and handling. This event is free and open to the public.
On September 11, 1857, a band of Mormon militia, under a flag of truce, lured unarmed members of a party of emigrants from their fortified encampment and, with their Paiute allies, killed them. More than 120 men, women, and children perished in the slaughter.
Massacre at Mountain Meadows offers the most thoroughly researched account of the massacre ever written. Drawn from documents previously not available to scholars and a careful re-reading of traditional sources, this gripping narrative offers fascinating new insight into why Mormon settlers in isolated southern Utah deceived the emigrant party with a promise of safety and then killed the adults and all but seventeen of the youngest children. The book sheds light on factors contributing to the tragic event, including the war hysteria that overcame the Mormons after President James Buchanan dispatched federal troops to Utah Territory to put down a supposed rebellion, the suspicion and conflicts that polarized the perpetrators and victims, and the reminders of attacks on Mormons in earlier settlements in Missouri and Illinois. It also analyzes the influence of Brigham Young's rhetoric and military strategy during the infamous "Utah War" and the role of local Mormon militia leaders in enticing Paiute Indians to join in the attack. Throughout the book, the authors paint finely drawn portraits of key players in the drama, their backgrounds, personalities, and roles in the unfolding story of misunderstanding, misinformation, indecision, and personal vendettas.
The Mountain Meadows Massacre stands as one of the darkest events in Mormon history. Neither a whitewash nor an expose, Massacre at Mountain Meadows provides the clearest and most accurate account of a key event in American religious history.
Ronald Walker is an independent historian who has earned an M.A. from Brigham Young University, an M.S. from Stanford University, and a Ph.D. from the University of Utah. He is the author of Wayward Saints: The Godbeites and Brigham Young, which was awarded the Best Book Award from the Mormon History Association, as well as Qualities That Count: Heber J. Grant as Businessman, Missionary, and Apostle, and he was a co-author on Studies in Mormon History. His work has earned him a Dale Morgan Award, a Grace Fort Arrington Award, a Golden Spike Historical Award, and his contributions to historical journals have been recognized many times over. He has served as president to both the Mormon History Association and the Association of Utah Historians. He currently lives with his wife, Nelani, in Salt Lake City.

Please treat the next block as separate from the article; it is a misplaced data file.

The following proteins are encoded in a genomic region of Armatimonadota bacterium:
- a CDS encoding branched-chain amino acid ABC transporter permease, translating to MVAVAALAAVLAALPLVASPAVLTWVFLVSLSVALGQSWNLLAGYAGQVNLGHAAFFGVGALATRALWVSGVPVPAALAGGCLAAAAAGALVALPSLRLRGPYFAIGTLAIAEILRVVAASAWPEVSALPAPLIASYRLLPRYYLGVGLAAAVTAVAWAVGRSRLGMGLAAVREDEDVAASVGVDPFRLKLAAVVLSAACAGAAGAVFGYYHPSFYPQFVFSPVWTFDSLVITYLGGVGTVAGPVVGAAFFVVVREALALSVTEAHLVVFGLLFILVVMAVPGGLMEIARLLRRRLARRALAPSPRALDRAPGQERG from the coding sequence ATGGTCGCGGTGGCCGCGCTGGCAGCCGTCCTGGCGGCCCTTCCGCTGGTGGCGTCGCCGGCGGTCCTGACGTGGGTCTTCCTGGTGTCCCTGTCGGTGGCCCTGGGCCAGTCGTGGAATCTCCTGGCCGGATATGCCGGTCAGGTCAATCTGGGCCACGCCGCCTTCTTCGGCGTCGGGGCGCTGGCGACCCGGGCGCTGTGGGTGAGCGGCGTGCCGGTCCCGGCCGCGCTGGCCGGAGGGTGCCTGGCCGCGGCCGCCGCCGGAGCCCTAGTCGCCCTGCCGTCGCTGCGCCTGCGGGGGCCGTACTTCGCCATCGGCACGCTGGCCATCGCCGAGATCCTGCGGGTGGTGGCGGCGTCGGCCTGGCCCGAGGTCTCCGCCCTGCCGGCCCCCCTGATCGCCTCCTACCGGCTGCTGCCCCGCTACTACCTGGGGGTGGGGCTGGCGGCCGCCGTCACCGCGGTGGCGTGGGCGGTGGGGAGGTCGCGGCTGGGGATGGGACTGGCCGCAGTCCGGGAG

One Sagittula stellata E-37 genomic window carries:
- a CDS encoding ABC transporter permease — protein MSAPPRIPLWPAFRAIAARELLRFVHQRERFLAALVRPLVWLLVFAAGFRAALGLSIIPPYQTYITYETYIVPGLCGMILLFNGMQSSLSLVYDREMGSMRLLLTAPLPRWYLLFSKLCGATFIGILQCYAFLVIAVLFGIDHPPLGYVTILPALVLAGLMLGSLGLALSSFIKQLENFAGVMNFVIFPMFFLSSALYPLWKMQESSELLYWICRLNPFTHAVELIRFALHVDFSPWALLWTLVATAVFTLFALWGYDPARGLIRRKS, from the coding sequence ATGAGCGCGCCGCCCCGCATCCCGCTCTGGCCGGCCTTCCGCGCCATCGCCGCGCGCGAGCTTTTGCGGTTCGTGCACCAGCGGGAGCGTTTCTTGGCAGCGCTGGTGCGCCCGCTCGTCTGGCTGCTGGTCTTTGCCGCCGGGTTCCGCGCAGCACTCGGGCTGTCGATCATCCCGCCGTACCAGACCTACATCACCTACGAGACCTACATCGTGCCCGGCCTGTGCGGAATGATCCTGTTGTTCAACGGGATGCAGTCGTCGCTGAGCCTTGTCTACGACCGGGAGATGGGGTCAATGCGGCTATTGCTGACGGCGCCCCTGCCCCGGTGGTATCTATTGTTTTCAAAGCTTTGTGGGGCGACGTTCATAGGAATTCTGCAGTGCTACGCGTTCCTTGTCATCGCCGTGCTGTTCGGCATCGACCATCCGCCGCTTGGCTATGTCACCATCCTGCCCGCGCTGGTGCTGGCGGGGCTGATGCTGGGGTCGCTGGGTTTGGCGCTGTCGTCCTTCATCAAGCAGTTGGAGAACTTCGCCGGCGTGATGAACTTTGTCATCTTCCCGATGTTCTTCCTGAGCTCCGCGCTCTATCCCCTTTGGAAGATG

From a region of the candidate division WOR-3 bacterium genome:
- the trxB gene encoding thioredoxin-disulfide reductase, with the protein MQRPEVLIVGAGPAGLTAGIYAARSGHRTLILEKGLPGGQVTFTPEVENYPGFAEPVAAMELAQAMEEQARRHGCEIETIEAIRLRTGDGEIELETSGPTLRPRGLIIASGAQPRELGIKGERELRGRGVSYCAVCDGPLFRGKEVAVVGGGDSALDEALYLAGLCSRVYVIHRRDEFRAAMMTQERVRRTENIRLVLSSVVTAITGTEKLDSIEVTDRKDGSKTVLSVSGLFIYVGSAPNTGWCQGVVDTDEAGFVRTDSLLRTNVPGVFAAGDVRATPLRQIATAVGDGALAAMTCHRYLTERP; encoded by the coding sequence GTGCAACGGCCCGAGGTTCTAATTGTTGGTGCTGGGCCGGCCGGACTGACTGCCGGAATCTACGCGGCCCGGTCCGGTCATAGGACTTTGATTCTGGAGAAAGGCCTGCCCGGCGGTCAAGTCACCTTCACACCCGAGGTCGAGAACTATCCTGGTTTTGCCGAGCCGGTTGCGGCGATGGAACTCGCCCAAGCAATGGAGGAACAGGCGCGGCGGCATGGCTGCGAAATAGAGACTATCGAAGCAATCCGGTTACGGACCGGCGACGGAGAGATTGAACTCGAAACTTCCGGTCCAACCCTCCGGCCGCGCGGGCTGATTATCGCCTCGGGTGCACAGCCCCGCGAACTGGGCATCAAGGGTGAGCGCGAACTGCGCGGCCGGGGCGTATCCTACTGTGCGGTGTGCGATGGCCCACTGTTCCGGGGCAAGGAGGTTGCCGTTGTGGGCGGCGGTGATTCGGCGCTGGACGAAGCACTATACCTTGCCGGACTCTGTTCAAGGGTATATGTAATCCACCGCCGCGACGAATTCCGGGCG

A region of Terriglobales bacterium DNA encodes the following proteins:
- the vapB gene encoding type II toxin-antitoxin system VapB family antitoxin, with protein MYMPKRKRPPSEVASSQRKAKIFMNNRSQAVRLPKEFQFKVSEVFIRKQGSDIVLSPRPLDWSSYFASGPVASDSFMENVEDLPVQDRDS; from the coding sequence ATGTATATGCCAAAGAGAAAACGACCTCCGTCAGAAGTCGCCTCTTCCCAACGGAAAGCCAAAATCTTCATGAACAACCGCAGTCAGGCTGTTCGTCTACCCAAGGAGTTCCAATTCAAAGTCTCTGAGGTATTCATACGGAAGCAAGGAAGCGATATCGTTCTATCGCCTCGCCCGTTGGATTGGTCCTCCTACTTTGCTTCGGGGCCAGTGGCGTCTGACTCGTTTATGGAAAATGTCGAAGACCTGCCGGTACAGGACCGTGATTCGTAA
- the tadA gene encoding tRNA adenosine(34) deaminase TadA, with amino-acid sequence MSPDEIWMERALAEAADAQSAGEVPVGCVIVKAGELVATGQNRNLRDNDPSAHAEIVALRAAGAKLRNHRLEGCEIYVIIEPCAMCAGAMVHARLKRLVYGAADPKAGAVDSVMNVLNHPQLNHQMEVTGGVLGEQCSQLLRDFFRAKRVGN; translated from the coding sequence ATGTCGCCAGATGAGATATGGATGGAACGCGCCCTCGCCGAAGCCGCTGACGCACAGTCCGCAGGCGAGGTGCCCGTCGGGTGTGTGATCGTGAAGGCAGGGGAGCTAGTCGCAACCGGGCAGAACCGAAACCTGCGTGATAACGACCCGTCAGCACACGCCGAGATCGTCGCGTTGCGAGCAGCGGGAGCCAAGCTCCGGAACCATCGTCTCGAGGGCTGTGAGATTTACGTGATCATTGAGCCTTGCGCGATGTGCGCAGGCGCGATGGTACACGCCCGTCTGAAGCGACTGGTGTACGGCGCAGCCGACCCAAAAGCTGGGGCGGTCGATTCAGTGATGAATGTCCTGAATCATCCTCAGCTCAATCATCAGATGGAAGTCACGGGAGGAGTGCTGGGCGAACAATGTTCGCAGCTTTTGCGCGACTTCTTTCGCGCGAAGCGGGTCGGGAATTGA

Richard E. Turley, Jr. is the Assistant Church Historian and Recorder for The Church of Jesus Christ of Latter-day Saints. Prior to his appointment he served for eight years as managing director of the Family and Church History Department, overseeing the Church Archives and Records Center, the Church History Library and the Museum of Church History and Art, which collectively contain the world’s largest collection of resources for the study of Latter-day Saint history and one of the richest collections on the settlement of the western United States. He was the editor of Selected Collections From the Archives of The Church of Jesus Christ of Latter-day Saints, and the author of Victims: The LDS Church and the Mark Hofmann Case, an oft-cited history of the famous Hofmann forgery-murder case of the 1980s. Turley received a bachelor’s degree in English from Brigham Young University, where he was a Spencer W. Kimball Scholar. He later graduated from the J. Reuben Clark Law School at Brigham Young University, where he served as executive editor of the law review and was elected to the Order of the Coif. Turley is a member of the editorial board for The Joseph Smith Papers and general editor of The Journals of George Q. Cannon series. In 2004, Turley received the Historic Preservation Medal from the Daughters of the American Revolution.
Glen M. Leonard, director of the Museum of Church History and Art in Salt Lake City, graduated from the University of Utah with a Ph.D. in history and American Studies. Formerly the managing editor of the Utah Historical Quarterly, he has published award-winning articles on Utah history and has taught classes at BYU and USU. Leonard has also served on the advisory boards to the Charles Redd Center for Western Studies at Brigham Young University, the Utah State Historical Society, and to the National Park Service for the Mormon Pioneer National Historic Trail. His previous books include The Story of the Latter-day Saints (co-authored with James B. Allen) and A History of Davis County. He lives in Farmington, Utah. His work has earned him numerous awards including a Dale Morgan Award and a T. Edgar Lyon Award of Excellence. He currently lives in Farmington, Utah.